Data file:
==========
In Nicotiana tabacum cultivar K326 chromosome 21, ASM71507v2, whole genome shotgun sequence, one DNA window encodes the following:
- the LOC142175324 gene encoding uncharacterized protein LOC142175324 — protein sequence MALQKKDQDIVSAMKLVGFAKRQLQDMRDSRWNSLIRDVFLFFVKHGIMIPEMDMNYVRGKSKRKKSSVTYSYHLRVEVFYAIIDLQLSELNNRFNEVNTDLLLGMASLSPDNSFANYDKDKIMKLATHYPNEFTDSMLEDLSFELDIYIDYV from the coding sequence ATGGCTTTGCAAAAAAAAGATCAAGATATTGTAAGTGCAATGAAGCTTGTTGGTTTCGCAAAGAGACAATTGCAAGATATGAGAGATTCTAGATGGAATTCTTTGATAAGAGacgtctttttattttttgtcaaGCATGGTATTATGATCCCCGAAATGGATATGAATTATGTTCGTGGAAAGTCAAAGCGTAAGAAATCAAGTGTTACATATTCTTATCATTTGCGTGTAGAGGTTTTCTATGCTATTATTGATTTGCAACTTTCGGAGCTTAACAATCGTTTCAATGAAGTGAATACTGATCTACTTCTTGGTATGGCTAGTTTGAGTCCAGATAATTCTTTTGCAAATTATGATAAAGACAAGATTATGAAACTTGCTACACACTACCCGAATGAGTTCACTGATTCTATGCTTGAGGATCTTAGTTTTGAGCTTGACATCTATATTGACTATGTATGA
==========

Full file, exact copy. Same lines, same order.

In Nicotiana tabacum cultivar K326 chromosome 21, ASM71507v2, whole genome shotgun sequence, one DNA window encodes the following:
- the LOC142175324 gene encoding uncharacterized protein LOC142175324 — protein sequence MALQKKDQDIVSAMKLVGFAKRQLQDMRDSRWNSLIRDVFLFFVKHGIMIPEMDMNYVRGKSKRKKSSVTYSYHLRVEVFYAIIDLQLSELNNRFNEVNTDLLLGMASLSPDNSFANYDKDKIMKLATHYPNEFTDSMLEDLSFELDIYIDYV from the coding sequence ATGGCTTTGCAAAAAAAAGATCAAGATATTGTAAGTGCAATGAAGCTTGTTGGTTTCGCAAAGAGACAATTGCAAGATATGAGAGATTCTAGATGGAATTCTTTGATAAGAGacgtctttttattttttgtcaaGCATGGTATTATGATCCCCGAAATGGATATGAATTATGTTCGTGGAAAGTCAAAGCGTAAGAAATCAAGTGTTACATATTCTTATCATTTGCGTGTAGAGGTTTTCTATGCTATTATTGATTTGCAACTTTCGGAGCTTAACAATCGTTTCAATGAAGTGAATACTGATCTACTTCTTGGTATGGCTAGTTTGAGTCCAGATAATTCTTTTGCAAATTATGATAAAGACAAGATTATGAAACTTGCTACACACTACCCGAATGAGTTCACTGATTCTATGCTTGAGGATCTTAGTTTTGAGCTTGACATCTATATTGACTATGTATGA